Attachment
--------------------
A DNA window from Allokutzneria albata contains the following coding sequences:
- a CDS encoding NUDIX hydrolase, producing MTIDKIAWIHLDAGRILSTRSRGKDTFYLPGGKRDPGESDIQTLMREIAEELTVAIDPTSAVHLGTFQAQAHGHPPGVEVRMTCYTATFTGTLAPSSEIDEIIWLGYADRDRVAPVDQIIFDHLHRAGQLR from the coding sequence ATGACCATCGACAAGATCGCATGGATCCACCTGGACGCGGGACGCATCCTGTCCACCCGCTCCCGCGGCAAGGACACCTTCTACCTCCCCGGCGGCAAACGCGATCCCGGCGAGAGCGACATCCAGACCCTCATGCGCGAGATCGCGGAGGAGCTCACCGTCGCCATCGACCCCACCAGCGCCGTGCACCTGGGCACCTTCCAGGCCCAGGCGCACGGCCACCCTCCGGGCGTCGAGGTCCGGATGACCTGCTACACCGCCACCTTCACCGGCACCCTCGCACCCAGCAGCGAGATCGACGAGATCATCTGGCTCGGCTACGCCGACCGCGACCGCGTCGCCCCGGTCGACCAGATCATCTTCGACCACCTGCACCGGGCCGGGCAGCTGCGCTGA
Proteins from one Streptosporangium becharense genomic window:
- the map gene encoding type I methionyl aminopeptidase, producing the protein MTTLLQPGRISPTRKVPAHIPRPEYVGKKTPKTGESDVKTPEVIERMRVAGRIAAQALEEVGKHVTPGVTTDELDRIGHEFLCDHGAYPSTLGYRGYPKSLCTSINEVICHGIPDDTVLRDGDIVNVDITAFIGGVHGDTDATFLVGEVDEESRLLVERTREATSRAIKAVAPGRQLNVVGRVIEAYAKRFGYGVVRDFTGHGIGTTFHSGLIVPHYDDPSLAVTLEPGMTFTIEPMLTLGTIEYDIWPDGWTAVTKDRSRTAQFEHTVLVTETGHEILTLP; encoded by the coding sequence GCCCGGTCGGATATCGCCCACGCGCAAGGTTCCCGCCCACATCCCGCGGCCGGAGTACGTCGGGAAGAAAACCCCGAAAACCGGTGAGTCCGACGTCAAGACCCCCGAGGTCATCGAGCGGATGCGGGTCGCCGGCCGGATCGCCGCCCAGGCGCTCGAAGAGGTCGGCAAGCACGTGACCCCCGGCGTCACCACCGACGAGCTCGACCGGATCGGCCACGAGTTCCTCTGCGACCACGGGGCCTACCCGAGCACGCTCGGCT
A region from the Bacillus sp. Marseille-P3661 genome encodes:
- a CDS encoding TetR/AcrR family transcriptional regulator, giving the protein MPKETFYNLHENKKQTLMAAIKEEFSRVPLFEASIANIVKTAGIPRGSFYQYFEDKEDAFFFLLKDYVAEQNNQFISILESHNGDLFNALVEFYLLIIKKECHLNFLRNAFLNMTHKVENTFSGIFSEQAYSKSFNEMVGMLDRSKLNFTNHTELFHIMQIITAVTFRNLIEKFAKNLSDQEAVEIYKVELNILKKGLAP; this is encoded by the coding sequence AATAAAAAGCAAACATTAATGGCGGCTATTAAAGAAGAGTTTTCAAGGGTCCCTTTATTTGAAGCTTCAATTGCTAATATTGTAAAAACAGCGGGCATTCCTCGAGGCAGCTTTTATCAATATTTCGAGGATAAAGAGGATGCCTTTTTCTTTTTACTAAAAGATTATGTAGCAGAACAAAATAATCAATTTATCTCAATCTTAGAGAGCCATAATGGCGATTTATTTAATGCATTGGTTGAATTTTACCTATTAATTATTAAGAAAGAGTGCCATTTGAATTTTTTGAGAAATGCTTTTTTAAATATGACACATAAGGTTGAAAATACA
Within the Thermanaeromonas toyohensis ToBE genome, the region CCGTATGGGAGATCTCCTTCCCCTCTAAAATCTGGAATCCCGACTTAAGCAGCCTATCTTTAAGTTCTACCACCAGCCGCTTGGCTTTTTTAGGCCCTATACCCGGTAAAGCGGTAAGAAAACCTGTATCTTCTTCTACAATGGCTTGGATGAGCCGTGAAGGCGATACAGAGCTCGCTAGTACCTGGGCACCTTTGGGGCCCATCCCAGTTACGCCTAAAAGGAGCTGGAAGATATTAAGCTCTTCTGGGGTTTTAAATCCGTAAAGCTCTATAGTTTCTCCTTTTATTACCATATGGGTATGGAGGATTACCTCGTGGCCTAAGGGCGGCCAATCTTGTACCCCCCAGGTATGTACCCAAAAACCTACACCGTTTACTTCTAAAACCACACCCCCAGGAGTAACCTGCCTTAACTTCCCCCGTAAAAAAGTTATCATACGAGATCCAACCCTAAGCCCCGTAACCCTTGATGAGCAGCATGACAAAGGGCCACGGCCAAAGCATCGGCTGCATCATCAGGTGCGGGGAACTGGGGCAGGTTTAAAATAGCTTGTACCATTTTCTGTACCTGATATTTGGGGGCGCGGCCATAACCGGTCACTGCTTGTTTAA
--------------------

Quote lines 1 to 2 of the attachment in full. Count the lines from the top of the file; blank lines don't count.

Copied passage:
A DNA window from Allokutzneria albata contains the following coding sequences:
- a CDS encoding NUDIX hydrolase, producing MTIDKIAWIHLDAGRILSTRSRGKDTFYLPGGKRDPGESDIQTLMREIAEELTVAIDPTSAVHLGTFQAQAHGHPPGVEVRMTCYTATFTGTLAPSSEIDEIIWLGYADRDRVAPVDQIIFDHLHRAGQLR from the coding sequence ATGACCATCGACAAGATCGCATGGATCCACCTGGACGCGGGACGCATCCTGTCCACCCGCTCCCGCGGCAAGGACACCTTCTACCTCCCCGGCGGCAAACGCGATCCCGGCGAGAGCGACATCCAGACCCTCATGCGCGAGATCGCGGAGGAGCTCACCGTCGCCATCGACCCCACCAGCGCCGTGCACCTGGGCACCTTCCAGGCCCAGGCGCACGGCCACCCTCCGGGCGTCGAGGTCCGGATGACCTGCTACACCGCCACCTTCACCGGCACCCTCGCACCCAGCAGCGAGATCGACGAGATCATCTGGCTCGGCTACGCCGACCGCGACCGCGTCGCCCCGGTCGACCAGATCATCTTCGACCACCTGCACCGGGCCGGGCAGCTGCGCTGA